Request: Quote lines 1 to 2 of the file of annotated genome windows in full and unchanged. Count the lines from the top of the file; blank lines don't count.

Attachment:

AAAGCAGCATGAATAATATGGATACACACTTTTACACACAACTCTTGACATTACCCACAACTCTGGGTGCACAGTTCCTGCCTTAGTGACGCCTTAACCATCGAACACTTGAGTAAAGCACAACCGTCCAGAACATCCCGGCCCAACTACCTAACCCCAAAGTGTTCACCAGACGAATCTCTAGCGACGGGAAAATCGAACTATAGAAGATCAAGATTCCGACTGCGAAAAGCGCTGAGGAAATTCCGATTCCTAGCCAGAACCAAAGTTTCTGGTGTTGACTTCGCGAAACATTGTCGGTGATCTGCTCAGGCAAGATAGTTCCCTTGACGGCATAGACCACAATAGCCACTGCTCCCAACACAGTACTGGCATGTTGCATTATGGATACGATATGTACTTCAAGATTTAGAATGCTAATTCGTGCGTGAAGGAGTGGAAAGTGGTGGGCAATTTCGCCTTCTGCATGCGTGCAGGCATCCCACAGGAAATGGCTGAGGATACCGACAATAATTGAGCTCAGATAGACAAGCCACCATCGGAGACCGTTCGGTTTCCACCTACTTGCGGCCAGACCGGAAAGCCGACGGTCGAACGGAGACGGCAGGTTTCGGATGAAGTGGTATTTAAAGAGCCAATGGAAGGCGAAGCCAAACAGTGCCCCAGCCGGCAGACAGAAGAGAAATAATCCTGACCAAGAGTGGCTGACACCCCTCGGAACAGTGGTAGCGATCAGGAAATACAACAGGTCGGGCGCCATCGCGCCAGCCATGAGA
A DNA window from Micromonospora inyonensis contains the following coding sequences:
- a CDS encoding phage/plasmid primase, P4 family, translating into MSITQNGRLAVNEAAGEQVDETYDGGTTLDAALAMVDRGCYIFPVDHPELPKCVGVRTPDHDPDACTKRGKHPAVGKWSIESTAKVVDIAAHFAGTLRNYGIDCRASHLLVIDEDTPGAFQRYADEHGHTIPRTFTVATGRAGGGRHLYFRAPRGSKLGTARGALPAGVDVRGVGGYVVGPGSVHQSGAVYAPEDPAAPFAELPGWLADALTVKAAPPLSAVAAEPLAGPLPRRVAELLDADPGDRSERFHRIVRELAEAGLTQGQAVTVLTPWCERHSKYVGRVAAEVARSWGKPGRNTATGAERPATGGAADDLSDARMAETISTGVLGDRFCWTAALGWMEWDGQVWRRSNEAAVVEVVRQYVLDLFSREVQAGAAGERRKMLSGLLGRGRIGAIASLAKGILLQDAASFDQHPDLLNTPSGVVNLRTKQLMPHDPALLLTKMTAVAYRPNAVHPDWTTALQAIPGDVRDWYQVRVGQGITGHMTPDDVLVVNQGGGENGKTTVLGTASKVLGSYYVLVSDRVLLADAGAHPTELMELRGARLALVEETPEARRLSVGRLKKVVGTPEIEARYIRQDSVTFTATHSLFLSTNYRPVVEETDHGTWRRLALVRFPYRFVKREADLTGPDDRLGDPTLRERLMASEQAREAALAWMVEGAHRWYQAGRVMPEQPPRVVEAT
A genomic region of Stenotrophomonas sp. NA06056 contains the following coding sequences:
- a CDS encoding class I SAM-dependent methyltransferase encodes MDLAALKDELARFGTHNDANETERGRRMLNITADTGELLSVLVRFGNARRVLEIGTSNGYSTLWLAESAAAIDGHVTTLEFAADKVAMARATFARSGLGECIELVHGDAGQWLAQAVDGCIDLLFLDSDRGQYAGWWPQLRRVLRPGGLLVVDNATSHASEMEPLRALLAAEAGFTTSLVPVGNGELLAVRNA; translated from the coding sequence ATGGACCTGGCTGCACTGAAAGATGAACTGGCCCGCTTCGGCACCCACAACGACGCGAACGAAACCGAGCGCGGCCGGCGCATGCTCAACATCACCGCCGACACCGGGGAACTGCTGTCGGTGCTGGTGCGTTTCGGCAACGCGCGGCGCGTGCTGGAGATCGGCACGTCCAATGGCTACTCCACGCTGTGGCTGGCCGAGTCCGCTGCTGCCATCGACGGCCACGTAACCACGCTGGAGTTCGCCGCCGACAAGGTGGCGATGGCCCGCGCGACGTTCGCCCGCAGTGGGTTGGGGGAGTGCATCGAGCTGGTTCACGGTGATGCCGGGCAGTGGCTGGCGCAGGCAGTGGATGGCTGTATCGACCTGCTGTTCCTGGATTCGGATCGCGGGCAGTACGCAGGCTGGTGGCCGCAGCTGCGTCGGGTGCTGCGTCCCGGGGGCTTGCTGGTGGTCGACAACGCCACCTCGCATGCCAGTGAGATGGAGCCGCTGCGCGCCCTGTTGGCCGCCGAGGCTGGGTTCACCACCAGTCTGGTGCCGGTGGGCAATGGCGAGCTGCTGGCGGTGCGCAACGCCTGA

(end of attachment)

AAAGCAGCATGAATAATATGGATACACACTTTTACACACAACTCTTGACATTACCCACAACTCTGGGTGCACAGTTCCTGCCTTAGTGACGCCTTAACCATCGAACACTTGAGTAAAGCACAACCGTCCAGAACATCCCGGCCCAACTACCTAACCCCAAAGTGTTCACCAGACGAATCTCTAGCGACGGGAAAATCGAACTATAGAAGATCAAGATTCCGACTGCGAAAAGCGCTGAGGAAATTCCGATTCCTAGCCAGAACCAAAGTTTCTGGTGTTGACTTCGCGAAACATTGTCGGTGATCTGCTCAGGCAAGATAGTTCCCTTGACGGCATAGACCACAATAGCCACTGCTCCCAACACAGTACTGGCATGTTGCATTATGGATACGATATGTACTTCAAGATTTAGAATGCTAATTCGTGCGTGAAGGAGTGGAAAGTGGTGGGCAATTTCGCCTTCTGCATGCGTGCAGGCATCCCACAGGAAATGGCTGAGGATACCGACAATAATTGAGCTCAGATAGACAAGCCACCATCGGAGACCGTTCGGTTTCCACCTACTTGCGGCCAGACCGGAAAGCCGACGGTCGAACGGAGACGGCAGGTTTCGGATGAAGTGGTATTTAAAGAGCCAATGGAAGGCGAAGCCAAACAGTGCCCCAGCCGGCAGACAGAAGAGAAATAATCCTGACCAAGAGTGGCTGACACCCCTCGGAACAGTGGTAGCGATCAGGAAATACAACAGGTCGGGCGCCATCGCGCCAGCCATGAGA
A DNA window from Micromonospora inyonensis contains the following coding sequences: